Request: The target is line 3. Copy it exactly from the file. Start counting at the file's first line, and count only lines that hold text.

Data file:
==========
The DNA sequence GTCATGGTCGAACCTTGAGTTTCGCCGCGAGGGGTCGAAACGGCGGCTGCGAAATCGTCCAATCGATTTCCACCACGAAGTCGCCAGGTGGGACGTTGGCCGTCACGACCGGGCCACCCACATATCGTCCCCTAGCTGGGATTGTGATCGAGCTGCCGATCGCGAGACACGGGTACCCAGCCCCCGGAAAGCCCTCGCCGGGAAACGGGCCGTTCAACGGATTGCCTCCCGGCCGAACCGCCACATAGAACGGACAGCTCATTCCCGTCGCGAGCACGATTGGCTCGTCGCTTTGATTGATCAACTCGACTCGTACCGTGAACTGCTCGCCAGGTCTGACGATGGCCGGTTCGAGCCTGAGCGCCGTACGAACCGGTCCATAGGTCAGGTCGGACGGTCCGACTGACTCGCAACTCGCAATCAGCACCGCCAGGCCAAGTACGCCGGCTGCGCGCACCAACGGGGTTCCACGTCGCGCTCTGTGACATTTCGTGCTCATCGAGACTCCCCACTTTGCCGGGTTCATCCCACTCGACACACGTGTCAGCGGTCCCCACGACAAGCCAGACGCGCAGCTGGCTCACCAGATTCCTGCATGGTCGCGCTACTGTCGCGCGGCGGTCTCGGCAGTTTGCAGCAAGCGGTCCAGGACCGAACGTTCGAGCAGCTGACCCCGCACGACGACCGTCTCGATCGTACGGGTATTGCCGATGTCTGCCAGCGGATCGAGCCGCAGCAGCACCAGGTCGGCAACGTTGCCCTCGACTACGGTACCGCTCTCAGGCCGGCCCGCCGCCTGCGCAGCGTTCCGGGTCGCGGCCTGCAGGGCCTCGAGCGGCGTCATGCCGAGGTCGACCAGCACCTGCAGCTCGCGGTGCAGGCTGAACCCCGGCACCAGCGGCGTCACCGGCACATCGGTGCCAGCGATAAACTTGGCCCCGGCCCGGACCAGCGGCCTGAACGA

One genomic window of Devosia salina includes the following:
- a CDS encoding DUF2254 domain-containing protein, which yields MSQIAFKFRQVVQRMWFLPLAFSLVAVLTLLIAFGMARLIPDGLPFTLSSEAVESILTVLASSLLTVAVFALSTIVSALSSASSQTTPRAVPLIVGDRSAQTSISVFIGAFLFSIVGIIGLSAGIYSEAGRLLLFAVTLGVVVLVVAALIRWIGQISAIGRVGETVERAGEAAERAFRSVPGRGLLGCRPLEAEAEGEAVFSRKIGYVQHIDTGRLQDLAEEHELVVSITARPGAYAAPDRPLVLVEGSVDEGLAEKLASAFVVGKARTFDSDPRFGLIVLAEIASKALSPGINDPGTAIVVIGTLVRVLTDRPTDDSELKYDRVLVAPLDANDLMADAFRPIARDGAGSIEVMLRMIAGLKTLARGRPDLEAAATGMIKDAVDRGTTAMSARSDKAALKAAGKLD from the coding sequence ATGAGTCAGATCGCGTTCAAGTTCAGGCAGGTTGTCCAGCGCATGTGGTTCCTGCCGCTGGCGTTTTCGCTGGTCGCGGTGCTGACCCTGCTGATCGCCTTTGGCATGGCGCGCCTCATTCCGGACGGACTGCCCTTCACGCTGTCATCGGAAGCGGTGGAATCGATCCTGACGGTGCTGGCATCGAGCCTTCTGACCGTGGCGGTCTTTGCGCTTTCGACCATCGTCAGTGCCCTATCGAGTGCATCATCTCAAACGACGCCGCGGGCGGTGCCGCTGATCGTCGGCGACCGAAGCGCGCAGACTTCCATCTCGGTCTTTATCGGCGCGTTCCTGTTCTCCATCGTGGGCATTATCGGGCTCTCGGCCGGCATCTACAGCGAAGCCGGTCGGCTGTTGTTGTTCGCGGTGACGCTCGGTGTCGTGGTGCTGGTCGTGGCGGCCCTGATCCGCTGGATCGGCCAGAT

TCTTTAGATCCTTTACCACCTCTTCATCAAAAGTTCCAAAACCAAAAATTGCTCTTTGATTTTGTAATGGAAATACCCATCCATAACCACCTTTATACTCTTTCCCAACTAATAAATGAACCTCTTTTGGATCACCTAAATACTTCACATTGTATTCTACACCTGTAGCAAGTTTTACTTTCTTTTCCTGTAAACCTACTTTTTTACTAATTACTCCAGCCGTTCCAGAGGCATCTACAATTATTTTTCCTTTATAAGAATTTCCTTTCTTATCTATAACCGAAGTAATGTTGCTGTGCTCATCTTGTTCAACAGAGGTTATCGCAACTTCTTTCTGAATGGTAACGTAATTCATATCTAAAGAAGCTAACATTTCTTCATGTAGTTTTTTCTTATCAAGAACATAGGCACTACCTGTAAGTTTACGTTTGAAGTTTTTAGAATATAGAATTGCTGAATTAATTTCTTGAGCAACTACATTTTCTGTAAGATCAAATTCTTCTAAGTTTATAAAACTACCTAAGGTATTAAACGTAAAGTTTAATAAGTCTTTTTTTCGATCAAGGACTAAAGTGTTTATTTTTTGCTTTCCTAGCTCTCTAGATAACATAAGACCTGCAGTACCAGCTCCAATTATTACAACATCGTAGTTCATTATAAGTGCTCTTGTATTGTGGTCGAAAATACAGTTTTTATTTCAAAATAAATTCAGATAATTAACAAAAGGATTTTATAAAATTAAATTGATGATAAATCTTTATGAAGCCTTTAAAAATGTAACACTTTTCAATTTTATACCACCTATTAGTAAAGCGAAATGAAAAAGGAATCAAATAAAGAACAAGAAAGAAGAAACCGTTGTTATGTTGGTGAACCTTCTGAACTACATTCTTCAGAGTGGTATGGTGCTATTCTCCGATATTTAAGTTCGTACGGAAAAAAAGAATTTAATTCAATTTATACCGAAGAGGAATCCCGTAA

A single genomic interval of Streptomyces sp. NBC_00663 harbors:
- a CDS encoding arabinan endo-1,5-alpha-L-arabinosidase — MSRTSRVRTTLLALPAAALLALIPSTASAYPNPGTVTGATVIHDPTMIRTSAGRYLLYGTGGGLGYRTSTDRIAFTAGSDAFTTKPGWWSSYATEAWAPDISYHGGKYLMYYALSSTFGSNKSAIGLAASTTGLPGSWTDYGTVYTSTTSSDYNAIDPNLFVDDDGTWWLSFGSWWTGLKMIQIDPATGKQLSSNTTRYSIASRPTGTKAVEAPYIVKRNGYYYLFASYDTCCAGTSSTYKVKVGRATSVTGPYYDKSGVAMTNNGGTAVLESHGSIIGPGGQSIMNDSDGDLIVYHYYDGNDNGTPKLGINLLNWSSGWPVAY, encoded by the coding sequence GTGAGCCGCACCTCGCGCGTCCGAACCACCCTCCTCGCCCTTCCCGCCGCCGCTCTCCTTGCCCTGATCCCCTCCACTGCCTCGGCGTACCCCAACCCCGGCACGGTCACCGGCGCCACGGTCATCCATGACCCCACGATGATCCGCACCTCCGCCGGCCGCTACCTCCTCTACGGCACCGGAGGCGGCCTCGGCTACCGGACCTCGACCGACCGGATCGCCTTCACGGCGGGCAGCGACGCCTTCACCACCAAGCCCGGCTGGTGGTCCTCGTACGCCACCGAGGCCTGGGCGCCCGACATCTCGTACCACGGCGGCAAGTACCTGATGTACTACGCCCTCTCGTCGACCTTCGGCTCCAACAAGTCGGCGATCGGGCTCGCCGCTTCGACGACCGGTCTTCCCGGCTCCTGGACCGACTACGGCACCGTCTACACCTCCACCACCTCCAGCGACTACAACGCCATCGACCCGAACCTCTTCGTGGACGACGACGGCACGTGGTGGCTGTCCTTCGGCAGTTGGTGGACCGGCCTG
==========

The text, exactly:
- a CDS encoding DUF2254 domain-containing protein, which yields MSQIAFKFRQVVQRMWFLPLAFSLVAVLTLLIAFGMARLIPDGLPFTLSSEAVESILTVLASSLLTVAVFALSTIVSALSSASSQTTPRAVPLIVGDRSAQTSISVFIGAFLFSIVGIIGLSAGIYSEAGRLLLFAVTLGVVVLVVAALIRWIGQISAIGRVGETVERAGEAAERAFRSVPGRGLLGCRPLEAEAEGEAVFSRKIGYVQHIDTGRLQDLAEEHELVVSITARPGAYAAPDRPLVLVEGSVDEGLAEKLASAFVVGKARTFDSDPRFGLIVLAEIASKALSPGINDPGTAIVVIGTLVRVLTDRPTDDSELKYDRVLVAPLDANDLMADAFRPIARDGAGSIEVMLRMIAGLKTLARGRPDLEAAATGMIKDAVDRGTTAMSARSDKAALKAAGKLD from the coding sequence ATGAGTCAGATCGCGTTCAAGTTCAGGCAGGTTGTCCAGCGCATGTGGTTCCTGCCGCTGGCGTTTTCGCTGGTCGCGGTGCTGACCCTGCTGATCGCCTTTGGCATGGCGCGCCTCATTCCGGACGGACTGCCCTTCACGCTGTCATCGGAAGCGGTGGAATCGATCCTGACGGTGCTGGCATCGAGCCTTCTGACCGTGGCGGTCTTTGCGCTTTCGACCATCGTCAGTGCCCTATCGAGTGCATCATCTCAAACGACGCCGCGGGCGGTGCCGCTGATCGTCGGCGACCGAAGCGCGCAGACTTCCATCTCGGTCTTTATCGGCGCGTTCCTGTTCTCCATCGTGGGCATTATCGGGCTCTCGGCCGGCATCTACAGCGAAGCCGGTCGGCTGTTGTTGTTCGCGGTGACGCTCGGTGTCGTGGTGCTGGTCGTGGCGGCCCTGATCCGCTGGATCGGCCAGAT